Our weekly look at a favorite new typeface. Share yours with us on Twitter and Instagram @AIGAdesign with #TypeTuesday.
Designers: Violaine Orsoni and Jérémy Schneider
Foundry: Violaine & Jérémy
Date Created: March 2016
Back story: French designers Orsoni and Schneider created Tribute specially for the “L’Empreinte du Geste” (The Imprint of the Gesture) at the Musée des Arts Décoratifs in Paris this spring, and used it on the exhibition’s signage, programs, and other printed collateral. Designed in collaboration with architecture studio DAS, the show gathered 18 contemporary artists together in a celebration of handicraft in modern culture. The exhibit uses a custom color—a rich, saturated blue in the cobalt range—throughout the physical space and on the printed matter as well. How come? “We decided to create this custom blue ink because we wanted to confront modernity and classicism, nature, and artifice,” Orsoni says. “Everything in this exhibition was about starting with a natural material and transforming it. Our design for the exhibition identity had to go the same way. Jérémy hand-drew the stump, the typeface had some ancient inspiration. We represented natural materials as wood, we used some paint. It was important to add one element which was clearly not found in nature. The blue is very unnatural, artificial.”
Why’s it called Tribute? “The name was chosen in celebration of the show’s artists and their work in wood, wax, limestone, silk, paper, glass, etc.,” says Orsoni.
What are its distinguishing characteristics? Tribute’s strong letterforms recall the typefaces popularized by the Arts and Crafts movement of the early 20th century, aptly capturing the exhibition’s homage to the handmade without feeling retro or derivative. “The design goal was to create a typeface that recalls the look of ancient techniques but that has a modern look,” Orsoni says. “We also tried to give the impression that the type could be engraved in something.” Hat tip!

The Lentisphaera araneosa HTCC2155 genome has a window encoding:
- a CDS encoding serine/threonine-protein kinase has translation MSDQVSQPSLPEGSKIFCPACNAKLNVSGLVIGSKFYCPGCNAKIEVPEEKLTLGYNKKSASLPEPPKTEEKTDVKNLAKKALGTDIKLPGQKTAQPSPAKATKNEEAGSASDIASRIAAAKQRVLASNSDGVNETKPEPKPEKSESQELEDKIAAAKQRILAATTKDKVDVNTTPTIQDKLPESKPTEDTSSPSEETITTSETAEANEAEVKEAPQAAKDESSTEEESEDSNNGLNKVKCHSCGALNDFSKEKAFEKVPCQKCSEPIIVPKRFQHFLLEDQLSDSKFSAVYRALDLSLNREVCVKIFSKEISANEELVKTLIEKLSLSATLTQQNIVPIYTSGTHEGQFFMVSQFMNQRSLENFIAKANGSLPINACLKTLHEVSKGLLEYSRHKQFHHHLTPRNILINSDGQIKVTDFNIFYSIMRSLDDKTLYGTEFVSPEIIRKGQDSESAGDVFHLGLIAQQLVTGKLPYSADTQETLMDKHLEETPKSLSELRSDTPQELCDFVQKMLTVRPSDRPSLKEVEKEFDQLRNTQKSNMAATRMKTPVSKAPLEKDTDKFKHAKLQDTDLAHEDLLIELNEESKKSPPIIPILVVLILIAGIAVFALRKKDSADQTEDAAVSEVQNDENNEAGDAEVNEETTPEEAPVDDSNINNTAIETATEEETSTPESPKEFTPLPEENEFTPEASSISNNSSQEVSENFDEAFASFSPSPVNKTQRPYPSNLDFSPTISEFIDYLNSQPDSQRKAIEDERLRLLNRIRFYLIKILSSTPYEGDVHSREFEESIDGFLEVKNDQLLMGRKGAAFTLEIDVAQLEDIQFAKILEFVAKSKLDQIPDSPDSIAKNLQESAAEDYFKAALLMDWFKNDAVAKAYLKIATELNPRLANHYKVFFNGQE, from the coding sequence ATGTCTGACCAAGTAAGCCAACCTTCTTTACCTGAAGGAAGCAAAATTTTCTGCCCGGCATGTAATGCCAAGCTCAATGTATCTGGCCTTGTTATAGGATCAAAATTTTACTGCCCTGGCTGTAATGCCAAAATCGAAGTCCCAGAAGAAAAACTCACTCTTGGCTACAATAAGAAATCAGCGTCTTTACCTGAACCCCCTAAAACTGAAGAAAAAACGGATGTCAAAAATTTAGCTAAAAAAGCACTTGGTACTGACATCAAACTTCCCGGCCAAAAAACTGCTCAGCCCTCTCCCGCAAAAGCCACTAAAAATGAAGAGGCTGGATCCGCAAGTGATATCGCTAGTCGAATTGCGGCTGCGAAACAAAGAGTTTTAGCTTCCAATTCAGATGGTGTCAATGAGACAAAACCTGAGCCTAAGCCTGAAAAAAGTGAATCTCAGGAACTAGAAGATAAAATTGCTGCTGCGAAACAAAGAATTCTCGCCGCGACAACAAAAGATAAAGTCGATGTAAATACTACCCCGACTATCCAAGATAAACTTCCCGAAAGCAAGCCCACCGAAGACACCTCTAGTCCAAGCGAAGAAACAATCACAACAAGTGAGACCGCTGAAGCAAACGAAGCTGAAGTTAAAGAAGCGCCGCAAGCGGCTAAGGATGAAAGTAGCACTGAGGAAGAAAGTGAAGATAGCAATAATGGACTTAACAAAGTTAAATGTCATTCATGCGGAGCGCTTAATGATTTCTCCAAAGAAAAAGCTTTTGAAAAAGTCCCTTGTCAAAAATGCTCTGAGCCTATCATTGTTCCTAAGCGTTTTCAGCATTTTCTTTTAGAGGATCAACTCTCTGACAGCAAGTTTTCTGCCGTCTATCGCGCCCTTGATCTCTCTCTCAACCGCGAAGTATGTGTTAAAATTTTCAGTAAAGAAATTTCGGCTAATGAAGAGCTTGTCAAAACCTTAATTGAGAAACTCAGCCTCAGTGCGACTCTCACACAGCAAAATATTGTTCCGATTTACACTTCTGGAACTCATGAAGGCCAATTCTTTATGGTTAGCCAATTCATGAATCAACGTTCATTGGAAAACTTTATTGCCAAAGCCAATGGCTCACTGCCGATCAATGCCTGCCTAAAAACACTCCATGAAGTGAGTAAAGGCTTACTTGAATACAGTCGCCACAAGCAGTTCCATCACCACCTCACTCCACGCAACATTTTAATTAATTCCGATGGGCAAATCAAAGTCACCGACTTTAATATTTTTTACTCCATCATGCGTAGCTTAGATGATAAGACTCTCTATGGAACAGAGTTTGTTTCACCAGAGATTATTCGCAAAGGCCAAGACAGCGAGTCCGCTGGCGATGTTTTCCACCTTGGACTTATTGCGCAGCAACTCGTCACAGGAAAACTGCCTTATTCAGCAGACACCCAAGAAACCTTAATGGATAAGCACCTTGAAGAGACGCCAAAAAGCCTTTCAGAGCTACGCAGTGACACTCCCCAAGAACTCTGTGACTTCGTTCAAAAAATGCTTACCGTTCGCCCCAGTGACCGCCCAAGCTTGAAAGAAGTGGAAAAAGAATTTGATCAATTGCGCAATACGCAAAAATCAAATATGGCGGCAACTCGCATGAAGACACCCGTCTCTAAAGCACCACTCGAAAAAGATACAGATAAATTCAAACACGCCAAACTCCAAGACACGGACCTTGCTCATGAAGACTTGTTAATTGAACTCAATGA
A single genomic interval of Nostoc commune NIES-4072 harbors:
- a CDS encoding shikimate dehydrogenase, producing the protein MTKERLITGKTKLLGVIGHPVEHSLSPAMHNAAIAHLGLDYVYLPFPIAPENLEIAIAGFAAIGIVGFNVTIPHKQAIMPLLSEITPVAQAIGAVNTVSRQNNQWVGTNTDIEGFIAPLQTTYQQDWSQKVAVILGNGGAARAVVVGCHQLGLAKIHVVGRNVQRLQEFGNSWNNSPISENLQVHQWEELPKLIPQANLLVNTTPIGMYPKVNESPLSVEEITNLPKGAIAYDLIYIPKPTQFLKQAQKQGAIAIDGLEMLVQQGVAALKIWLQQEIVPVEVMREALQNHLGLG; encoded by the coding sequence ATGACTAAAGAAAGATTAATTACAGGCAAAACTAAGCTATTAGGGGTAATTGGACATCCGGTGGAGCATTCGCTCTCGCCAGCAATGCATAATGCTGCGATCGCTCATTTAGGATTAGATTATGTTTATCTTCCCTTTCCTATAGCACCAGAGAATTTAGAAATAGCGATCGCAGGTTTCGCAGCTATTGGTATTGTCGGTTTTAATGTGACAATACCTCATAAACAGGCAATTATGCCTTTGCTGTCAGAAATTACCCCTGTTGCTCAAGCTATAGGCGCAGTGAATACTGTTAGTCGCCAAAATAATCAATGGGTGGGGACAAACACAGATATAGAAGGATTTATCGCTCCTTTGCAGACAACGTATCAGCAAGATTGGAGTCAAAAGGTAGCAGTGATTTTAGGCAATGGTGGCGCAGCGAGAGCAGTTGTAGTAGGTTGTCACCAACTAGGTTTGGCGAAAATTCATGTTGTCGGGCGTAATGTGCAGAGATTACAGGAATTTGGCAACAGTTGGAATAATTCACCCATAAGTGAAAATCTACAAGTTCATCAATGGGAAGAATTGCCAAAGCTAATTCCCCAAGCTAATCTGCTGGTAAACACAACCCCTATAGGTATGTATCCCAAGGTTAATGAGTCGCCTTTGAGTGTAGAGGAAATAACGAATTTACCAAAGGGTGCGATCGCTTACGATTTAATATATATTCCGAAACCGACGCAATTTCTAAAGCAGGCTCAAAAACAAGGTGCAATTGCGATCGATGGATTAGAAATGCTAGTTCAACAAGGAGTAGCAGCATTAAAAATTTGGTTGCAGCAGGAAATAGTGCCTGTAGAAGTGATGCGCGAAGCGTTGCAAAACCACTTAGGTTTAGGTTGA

What should I use it for? This typeface’s understated charm not only works perfectly with all aspects of the exhibit it was created for, but we think it’d also be ideal for packaging for high-end cosmetics or for an artisanal bakery selling exquisite little fruit tarts and the like—anywhere some playful sophistication is welcome. Tribute headlines would be lovely supporting editorial content on fashion or beauty, too. Unfortunately Tribute is not available for licensing—Orsoni and Schneider consider themselves graphic designers and illustrators, not proper typographers.
Who’s it friends with? Tribute’s ornate silhouettes call for some quiet backup from supporting typefaces—anything thin, delicate, sans serif provides contrast that allows it to really shine. The lightest weights of Metro Nova, based on the early 1920’s Metro typeface by William Addison Dwiggins, are just one possibility.